The pros and cons of choosing a living legacy over leaving an inheritance
Traditionally, people passed on wealth to their loved ones once they passed away through a will. However, you might be considering gifting assets during your lifetime to create a living legacy. Read on to discover the pros and cons you may want to consider before deciding which option is right for you.
The benefits of passing on assets during your lifetime
A living legacy may allow you to help your loved ones when they need it most
One of the key drawbacks of a traditional inheritance is that they’re often received later in life when loved ones may be more financially secure. In contrast, a living legacy could provide you with a way to pass on assets at a time when they’ll benefit more.
Soaring house prices mean getting on the property ladder has become a challenge for many families. As a result, parents and grandparents are increasingly passing on wealth to act as a deposit.
According to the Institute for Fiscal Studies, around half of first-time buyers in their 20s receive financial help to buy their home. On average, they receive a gift of £25,000.
The research found that not only does this wealth transfer support home ownership goals but long-term wealth accumulation too. As those receiving financial help typically put down a larger deposit, the interest they pay on their mortgage could be thousands of pounds lower.
Helping loved ones step onto the property ladder isn’t the only reason you might want to gift assets now. Perhaps you want to fund university or private school, or pay off debt so their day-to-day finances improve.
Passing on assets during your lifetime could give you greater control over how they’re used
If you have a clear idea about how you’d like your beneficiaries to use the assets you’re passing on to them, doing so during your lifetime could provide you with greater control. For instance, if you want to ensure your grandchild goes to a private school, you could pay the fees directly.
It may be worth speaking to your family about their goals and the obstacles they face in reaching them. This could help you provide support in a way that suits both them and you.
Gifting might offer a way to reduce a potential Inheritance Tax bill
If the value of your estate exceeds Inheritance Tax (IHT) thresholds when you pass away, it could result in a large bill and less money going to your beneficiaries.
In 2023/24, the nil-rate band is £325,000 – if the value of your estate is below this threshold, no IHT is due. In addition, if you’re passing on some properties, including your main home, to direct descendants, you may be able to use the residence nil-rate band, which is £175,000 in 2023/24.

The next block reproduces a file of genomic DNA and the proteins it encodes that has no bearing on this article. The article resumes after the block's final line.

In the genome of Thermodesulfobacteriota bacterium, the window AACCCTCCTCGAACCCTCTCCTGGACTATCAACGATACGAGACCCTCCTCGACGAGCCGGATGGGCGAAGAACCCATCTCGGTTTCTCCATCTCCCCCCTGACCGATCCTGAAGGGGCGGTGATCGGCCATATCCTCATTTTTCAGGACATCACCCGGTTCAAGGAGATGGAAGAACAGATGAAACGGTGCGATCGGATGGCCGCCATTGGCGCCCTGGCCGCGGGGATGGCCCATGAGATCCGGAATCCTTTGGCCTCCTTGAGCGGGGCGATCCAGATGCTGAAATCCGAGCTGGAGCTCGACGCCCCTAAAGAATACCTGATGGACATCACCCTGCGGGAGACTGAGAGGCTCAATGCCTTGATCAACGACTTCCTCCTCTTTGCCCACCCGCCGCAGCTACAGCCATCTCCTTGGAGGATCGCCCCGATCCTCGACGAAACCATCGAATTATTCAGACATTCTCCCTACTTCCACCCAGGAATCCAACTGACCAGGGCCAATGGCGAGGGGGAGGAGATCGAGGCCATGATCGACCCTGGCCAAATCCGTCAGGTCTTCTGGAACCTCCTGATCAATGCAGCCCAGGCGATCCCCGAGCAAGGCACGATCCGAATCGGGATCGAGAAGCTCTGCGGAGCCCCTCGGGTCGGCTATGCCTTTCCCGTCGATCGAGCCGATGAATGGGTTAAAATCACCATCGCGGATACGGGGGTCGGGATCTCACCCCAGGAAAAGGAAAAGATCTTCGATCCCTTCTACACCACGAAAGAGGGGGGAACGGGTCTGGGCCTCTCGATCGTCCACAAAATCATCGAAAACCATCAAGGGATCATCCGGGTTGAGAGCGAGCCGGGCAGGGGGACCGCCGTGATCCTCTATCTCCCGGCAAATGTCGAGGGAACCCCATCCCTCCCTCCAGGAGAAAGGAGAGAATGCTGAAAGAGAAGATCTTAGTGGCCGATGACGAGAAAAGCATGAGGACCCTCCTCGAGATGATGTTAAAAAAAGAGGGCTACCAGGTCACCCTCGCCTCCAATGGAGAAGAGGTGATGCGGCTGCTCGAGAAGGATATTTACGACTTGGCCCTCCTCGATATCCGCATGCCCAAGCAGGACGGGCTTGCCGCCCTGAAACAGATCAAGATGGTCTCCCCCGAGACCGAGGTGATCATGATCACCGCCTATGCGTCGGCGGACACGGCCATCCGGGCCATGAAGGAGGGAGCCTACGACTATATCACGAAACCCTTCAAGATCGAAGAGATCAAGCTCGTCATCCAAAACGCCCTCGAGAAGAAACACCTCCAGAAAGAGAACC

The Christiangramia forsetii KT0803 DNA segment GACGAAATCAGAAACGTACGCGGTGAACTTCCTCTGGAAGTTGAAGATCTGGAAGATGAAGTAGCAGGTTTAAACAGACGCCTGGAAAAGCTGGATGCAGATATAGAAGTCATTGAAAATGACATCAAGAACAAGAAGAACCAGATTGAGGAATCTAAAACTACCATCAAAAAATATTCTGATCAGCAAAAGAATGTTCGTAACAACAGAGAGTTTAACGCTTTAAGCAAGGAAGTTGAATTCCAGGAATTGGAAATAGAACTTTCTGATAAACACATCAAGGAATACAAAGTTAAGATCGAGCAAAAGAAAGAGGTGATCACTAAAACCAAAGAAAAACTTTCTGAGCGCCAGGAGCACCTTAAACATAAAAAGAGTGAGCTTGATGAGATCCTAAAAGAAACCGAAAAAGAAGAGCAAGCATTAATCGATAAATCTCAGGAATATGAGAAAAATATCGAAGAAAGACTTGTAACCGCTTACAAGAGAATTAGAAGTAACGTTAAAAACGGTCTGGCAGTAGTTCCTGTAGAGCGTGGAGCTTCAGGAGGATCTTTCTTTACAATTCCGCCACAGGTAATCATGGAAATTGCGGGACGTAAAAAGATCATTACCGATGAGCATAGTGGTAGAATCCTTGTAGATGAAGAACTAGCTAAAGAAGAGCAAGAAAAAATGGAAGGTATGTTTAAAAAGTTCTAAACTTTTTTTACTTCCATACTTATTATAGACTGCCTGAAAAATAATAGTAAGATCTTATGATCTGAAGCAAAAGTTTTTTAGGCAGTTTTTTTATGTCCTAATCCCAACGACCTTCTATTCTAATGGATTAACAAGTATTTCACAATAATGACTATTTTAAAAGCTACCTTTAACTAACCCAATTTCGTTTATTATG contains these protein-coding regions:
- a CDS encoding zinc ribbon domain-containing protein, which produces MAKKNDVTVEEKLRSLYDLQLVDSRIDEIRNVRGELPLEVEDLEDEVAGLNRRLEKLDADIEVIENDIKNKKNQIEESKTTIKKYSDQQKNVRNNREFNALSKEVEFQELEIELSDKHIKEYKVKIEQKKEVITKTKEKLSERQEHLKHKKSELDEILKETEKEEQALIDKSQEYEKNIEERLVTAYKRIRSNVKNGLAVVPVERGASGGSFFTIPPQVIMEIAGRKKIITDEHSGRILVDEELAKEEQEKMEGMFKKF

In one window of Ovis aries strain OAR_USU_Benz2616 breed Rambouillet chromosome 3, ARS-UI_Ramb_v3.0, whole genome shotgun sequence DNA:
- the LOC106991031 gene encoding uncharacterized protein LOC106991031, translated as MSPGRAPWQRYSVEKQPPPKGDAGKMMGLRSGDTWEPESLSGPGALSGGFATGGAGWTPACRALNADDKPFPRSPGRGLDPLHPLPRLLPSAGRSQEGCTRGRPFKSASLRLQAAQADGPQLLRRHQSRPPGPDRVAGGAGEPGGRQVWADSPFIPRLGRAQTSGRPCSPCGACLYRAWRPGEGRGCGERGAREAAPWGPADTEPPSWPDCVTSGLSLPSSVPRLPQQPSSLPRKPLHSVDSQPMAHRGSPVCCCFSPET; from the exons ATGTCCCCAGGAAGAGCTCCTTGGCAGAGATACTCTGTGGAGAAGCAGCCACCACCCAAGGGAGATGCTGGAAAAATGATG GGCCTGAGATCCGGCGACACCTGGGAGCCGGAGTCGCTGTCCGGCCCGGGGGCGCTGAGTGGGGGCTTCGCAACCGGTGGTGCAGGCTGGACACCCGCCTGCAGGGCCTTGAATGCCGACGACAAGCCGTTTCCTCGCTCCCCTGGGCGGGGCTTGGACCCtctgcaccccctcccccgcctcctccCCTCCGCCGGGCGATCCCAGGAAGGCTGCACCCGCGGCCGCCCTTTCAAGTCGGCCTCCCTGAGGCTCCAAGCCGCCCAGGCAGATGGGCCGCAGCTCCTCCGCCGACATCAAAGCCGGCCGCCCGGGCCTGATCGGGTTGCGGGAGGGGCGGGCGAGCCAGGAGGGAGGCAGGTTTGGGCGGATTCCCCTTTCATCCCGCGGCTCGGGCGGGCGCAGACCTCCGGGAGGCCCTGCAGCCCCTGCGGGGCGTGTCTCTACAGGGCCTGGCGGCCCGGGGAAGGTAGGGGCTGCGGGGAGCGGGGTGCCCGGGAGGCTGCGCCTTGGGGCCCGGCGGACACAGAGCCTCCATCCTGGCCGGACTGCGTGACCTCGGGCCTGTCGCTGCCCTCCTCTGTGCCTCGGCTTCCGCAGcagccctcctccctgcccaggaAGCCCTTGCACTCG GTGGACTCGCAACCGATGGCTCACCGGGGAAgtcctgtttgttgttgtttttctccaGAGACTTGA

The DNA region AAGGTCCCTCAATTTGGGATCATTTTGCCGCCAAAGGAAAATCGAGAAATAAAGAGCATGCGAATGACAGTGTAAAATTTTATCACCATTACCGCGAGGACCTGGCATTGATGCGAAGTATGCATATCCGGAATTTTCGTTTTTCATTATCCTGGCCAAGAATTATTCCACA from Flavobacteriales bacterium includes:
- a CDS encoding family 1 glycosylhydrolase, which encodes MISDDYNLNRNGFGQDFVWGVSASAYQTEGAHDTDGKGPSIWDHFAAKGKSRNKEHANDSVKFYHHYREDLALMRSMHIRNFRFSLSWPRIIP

You can pass on unused allowances to your spouse or civil partner. So, as a couple, you could pass on up to £1 million before IHT is due.
If your estate could be liable for IHT, there may be steps you could take to reduce a potential bill, including passing on assets during your lifetime. However, not all assets are considered immediately outside of your estate for IHT purposes, and the rules can be complex. If you’re thinking about creating a living legacy to mitigate an IHT bill, we can help.
The drawbacks of a living legacy
Passing on wealth now could affect your long-term financial security
One of the key challenges of passing on wealth during your lifetime is understanding the long-term effect it could have on your financial security – would taking a lump sum out of your estate now potentially mean you need to make compromises later in life?
Making gifts part of your financial plan can help you understand the short- and long-term impact. It can give you confidence when you’re passing on assets that your finances are secure too.
A living legacy could affect the assets you leave behind as an inheritance
While a living legacy can be useful, you might still want to leave an inheritance behind for loved ones. Gifting could mean the amount they’ll receive after you’ve passed away is lower. So, if leaving assets in a will is important to you, assessing how a living legacy will affect your estate during your lifetime could be useful.
It might also be beneficial to have a conversation with your loved ones – do they understand how gifts they receive now could affect their inheritance? It may affect the financial decisions they make.
Gifting assets during your lifetime may make your estate plan more complex
Estate planning can be complex, and gifting during your lifetime could add to this.
You might gift one child a deposit to get on the property ladder, but your other child already owns their home – will you still provide them with a lump sum now or would they receive more through your will?
An estate plan that’s tailored to you could help you manage different goals and set out the best way to provide support for each of your beneficiaries. It can also help you take the steps necessary to ensure your wishes are followed, such as writing a will.
Arrange a meeting with us to talk about your living legacy
If you’d like to pass on wealth during your lifetime, it’s important you consider how it’ll affect your long-term finances and how to do it tax-efficiently. Making a living legacy part of your long-term financial plan could provide you with peace of mind while you support loved ones.
We could also help you assess other options, such as leaving an inheritance in a will or placing assets in a trust, to create an estate plan that suits you.
Please contact us to arrange a meeting.
Please note: This blog is for general information only and does not constitute advice. The information is aimed at retail clients only.
The Financial Conduct Authority does not regulate estate planning, tax planning, trusts, or legal services.